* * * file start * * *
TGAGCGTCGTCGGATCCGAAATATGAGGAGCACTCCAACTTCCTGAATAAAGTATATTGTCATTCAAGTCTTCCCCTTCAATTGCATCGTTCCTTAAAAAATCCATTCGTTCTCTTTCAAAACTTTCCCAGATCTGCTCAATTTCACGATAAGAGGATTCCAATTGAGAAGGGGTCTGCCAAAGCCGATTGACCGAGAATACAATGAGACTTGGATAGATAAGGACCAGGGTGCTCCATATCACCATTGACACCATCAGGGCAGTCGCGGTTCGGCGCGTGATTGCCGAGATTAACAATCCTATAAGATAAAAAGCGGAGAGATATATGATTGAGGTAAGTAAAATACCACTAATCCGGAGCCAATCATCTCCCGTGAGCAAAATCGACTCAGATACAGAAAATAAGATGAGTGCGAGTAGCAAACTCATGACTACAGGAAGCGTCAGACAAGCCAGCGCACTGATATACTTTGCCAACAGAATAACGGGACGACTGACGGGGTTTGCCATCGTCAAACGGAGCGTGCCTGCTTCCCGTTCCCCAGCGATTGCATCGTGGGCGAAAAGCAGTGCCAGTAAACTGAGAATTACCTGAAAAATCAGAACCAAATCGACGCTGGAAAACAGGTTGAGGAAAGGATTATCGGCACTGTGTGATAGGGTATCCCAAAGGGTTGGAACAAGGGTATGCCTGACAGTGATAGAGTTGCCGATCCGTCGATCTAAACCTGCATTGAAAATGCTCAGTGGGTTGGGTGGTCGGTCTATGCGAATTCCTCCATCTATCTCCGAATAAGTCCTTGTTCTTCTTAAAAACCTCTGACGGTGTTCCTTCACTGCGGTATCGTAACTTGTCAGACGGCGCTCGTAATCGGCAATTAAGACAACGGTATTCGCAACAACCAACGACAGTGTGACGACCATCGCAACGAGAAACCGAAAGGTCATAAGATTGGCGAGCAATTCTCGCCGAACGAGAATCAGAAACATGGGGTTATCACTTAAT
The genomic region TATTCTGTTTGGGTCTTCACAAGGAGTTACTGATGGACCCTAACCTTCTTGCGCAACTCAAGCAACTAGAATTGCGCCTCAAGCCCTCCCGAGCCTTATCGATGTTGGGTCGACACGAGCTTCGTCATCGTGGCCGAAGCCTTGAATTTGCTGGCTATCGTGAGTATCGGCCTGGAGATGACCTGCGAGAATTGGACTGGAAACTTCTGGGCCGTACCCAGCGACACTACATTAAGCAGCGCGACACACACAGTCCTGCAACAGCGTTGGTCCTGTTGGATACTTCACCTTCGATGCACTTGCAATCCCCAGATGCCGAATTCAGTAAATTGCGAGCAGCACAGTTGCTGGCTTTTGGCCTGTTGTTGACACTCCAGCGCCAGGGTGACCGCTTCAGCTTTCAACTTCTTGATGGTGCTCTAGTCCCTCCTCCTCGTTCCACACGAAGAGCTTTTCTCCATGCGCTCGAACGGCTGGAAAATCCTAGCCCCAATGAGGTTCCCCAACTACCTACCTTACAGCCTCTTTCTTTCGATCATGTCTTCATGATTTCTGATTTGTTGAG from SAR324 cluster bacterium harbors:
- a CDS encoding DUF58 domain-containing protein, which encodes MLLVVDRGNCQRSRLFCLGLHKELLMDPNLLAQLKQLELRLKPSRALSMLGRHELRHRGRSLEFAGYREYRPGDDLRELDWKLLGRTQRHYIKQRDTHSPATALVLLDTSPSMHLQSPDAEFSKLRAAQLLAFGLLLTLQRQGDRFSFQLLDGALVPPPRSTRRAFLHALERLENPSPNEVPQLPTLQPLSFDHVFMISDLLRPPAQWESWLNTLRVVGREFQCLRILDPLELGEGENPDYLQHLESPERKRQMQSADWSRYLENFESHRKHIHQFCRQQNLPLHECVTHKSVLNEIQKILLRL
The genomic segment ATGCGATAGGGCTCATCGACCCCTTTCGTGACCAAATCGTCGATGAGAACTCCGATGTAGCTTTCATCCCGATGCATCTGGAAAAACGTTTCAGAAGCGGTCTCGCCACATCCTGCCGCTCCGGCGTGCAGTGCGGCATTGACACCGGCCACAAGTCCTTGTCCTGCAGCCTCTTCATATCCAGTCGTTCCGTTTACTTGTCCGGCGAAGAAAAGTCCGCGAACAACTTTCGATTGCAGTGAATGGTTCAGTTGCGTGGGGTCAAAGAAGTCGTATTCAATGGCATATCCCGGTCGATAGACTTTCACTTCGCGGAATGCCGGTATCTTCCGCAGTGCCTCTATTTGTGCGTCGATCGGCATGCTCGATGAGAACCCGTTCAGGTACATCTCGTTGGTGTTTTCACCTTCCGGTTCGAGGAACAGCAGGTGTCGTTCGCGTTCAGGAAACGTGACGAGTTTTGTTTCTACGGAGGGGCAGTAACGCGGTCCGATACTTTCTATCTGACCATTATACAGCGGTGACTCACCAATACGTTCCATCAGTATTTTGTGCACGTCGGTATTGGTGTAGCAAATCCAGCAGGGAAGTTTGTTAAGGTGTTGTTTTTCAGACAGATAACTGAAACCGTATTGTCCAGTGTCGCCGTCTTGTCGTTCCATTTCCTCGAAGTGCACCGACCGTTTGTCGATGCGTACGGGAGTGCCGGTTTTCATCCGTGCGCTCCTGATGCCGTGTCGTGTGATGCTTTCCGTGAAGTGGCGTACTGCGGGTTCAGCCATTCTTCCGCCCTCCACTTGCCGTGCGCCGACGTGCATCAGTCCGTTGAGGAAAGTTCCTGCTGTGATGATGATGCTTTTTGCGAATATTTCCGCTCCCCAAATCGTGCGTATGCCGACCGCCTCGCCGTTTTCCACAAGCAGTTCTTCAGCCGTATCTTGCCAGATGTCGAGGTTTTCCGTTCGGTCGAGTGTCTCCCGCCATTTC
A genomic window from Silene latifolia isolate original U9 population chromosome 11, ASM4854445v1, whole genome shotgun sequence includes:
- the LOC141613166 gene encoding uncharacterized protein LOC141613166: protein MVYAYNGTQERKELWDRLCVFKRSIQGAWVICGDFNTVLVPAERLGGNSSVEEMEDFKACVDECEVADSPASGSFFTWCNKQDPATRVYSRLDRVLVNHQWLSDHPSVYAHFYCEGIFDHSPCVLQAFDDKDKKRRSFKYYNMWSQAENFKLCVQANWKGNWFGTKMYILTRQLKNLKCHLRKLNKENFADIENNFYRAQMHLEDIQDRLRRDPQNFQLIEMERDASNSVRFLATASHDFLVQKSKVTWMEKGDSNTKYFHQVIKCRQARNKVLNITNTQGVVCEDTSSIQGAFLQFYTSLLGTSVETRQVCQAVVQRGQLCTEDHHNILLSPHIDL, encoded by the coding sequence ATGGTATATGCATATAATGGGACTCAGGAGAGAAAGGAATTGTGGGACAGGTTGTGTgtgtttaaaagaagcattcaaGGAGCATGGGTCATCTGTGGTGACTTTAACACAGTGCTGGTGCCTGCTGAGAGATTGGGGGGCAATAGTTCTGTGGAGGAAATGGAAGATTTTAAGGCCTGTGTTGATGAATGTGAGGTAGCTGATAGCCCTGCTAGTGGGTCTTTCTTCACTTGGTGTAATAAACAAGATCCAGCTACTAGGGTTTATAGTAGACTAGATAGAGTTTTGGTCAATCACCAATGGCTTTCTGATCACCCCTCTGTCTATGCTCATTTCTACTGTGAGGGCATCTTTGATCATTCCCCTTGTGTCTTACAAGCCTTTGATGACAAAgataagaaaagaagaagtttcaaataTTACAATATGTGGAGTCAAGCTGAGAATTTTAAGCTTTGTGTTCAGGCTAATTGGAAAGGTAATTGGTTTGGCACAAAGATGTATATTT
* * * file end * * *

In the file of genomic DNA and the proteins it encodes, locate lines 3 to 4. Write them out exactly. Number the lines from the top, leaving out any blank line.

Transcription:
- a CDS encoding DUF58 domain-containing protein, which encodes MLLVVDRGNCQRSRLFCLGLHKELLMDPNLLAQLKQLELRLKPSRALSMLGRHELRHRGRSLEFAGYREYRPGDDLRELDWKLLGRTQRHYIKQRDTHSPATALVLLDTSPSMHLQSPDAEFSKLRAAQLLAFGLLLTLQRQGDRFSFQLLDGALVPPPRSTRRAFLHALERLENPSPNEVPQLPTLQPLSFDHVFMISDLLRPPAQWESWLNTLRVVGREFQCLRILDPLELGEGENPDYLQHLESPERKRQMQSADWSRYLENFESHRKHIHQFCRQQNLPLHECVTHKSVLNEIQKILLRL
The genomic segment ATGCGATAGGGCTCATCGACCCCTTTCGTGACCAAATCGTCGATGAGAACTCCGATGTAGCTTTCATCCCGATGCATCTGGAAAAACGTTTCAGAAGCGGTCTCGCCACATCCTGCCGCTCCGGCGTGCAGTGCGGCATTGACACCGGCCACAAGTCCTTGTCCTGCAGCCTCTTCATATCCAGTCGTTCCGTTTACTTGTCCGGCGAAGAAAAGTCCGCGAACAACTTTCGATTGCAGTGAATGGTTCAGTTGCGTGGGGTCAAAGAAGTCGTATTCAATGGCATATCCCGGTCGATAGACTTTCACTTCGCGGAATGCCGGTATCTTCCGCAGTGCCTCTATTTGTGCGTCGATCGGCATGCTCGATGAGAACCCGTTCAGGTACATCTCGTTGGTGTTTTCACCTTCCGGTTCGAGGAACAGCAGGTGTCGTTCGCGTTCAGGAAACGTGACGAGTTTTGTTTCTACGGAGGGGCAGTAACGCGGTCCGATACTTTCTATCTGACCATTATACAGCGGTGACTCACCAATACGTTCCATCAGTATTTTGTGCACGTCGGTATTGGTGTAGCAAATCCAGCAGGGAAGTTTGTTAAGGTGTTGTTTTTCAGACAGATAACTGAAACCGTATTGTCCAGTGTCGCCGTCTTGTCGTTCCATTTCCTCGAAGTGCACCGACCGTTTGTCGATGCGTACGGGAGTGCCGGTTTTCATCCGTGCGCTCCTGATGCCGTGTCGTGTGATGCTTTCCGTGAAGTGGCGTACTGCGGGTTCAGCCATTCTTCCGCCCTCCACTTGCCGTGCGCCGACGTGCATCAGTCCGTTGAGGAAAGTTCCTGCTGTGATGATGATGCTTTTTGCGAATATTTCCGCTCCCCAAATCGTGCGTATGCCGACCGCCTCGCCGTTTTCCACAAGCAGTTCTTCAGCCGTATCTTGCCAGATGTCGAGGTTTTCCGTTCGGTCGAGTGTCTCCCGCCATTTC